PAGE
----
Rhetorical Tax Evasion
The IRS says it will fine or jail you for not paying Obama's mandate levy.
President Obama's effort to deny that his mandate to buy insurance is a tax has taken another thumping, this time from fellow Democrats in the Senate Finance Committee.
Chairman Max Baucus's bill includes the so-called individual mandate, along with what he calls a $1,900 "excise tax" if you don't buy health insurance. (It had been as much as $3,800 but Democrats reduced the amount last week to minimize the political sticker shock.) And, lo, it turns out that if you don't pay that tax, the IRS could punish you with a $25,000 fine or up to a year in jail, or both.
Under questioning last week, Tom Barthold, the chief of staff of the Joint Committee on Taxation, admitted that the individual mandate would become a part of the Internal Revenue Code and that failing to comply "could be criminal, yes, if it were considered an attempt to defraud." Mr. Barthold noted in a follow-up letter that the willful failure to file would be a simple misdemeanor, punishable by the $25,000 fine or jail time under Section 7203.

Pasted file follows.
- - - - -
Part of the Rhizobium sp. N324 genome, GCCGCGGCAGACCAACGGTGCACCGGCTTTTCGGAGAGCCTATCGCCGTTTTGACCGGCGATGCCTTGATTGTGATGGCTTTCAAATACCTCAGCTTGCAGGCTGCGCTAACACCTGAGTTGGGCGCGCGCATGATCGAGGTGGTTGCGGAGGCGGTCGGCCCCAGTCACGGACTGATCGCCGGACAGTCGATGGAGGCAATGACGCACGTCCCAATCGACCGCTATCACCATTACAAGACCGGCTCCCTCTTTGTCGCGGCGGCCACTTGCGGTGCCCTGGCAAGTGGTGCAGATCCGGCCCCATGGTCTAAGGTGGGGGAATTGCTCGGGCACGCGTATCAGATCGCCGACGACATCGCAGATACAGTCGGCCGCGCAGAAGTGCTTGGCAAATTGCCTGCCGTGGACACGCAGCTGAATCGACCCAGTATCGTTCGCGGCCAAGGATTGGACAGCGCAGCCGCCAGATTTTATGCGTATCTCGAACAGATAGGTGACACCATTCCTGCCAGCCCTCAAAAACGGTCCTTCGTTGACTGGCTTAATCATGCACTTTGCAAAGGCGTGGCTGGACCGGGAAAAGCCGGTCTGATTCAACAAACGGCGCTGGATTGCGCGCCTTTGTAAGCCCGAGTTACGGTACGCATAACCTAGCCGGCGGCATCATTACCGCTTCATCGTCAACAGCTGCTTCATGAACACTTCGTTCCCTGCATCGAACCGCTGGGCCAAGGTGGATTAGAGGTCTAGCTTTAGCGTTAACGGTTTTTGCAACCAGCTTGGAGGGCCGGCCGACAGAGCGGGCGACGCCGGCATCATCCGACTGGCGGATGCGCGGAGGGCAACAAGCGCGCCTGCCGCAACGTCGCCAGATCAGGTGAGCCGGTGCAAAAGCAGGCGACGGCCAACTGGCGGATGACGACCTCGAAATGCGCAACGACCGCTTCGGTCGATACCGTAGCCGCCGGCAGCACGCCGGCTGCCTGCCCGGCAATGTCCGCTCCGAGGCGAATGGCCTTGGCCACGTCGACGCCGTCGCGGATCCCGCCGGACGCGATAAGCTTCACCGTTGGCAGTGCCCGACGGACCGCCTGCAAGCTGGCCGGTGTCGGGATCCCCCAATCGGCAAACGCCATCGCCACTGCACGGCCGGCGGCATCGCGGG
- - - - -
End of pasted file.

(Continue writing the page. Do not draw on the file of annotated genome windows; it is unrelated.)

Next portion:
So failure to pay the mandate would be enforced like tax evasion, but Mr. Obama still claims it isn't a tax. "You can't just make up that language and decide that that's called a tax increase," Mr. Obama insisted last week to ABC interviewer George Stephanopoulos. Accusing critics of dishonesty is becoming this President's default argument, but is Mr. Barthold also part of the plot?
In the 1994 health-care debate, the Congressional Budget Office called the individual mandate "an unprecedented form of federal action." This is because "The government has never required people to buy any good or service as a condition of lawful residence in the United States."
This coercion will be even more onerous today because everyone will be forced to buy insurance that the new taxes and regulations of ObamaCare will make far more expensive. Too bad Mr. Obama's rhetorical tax evasion can't be punished by the IRS.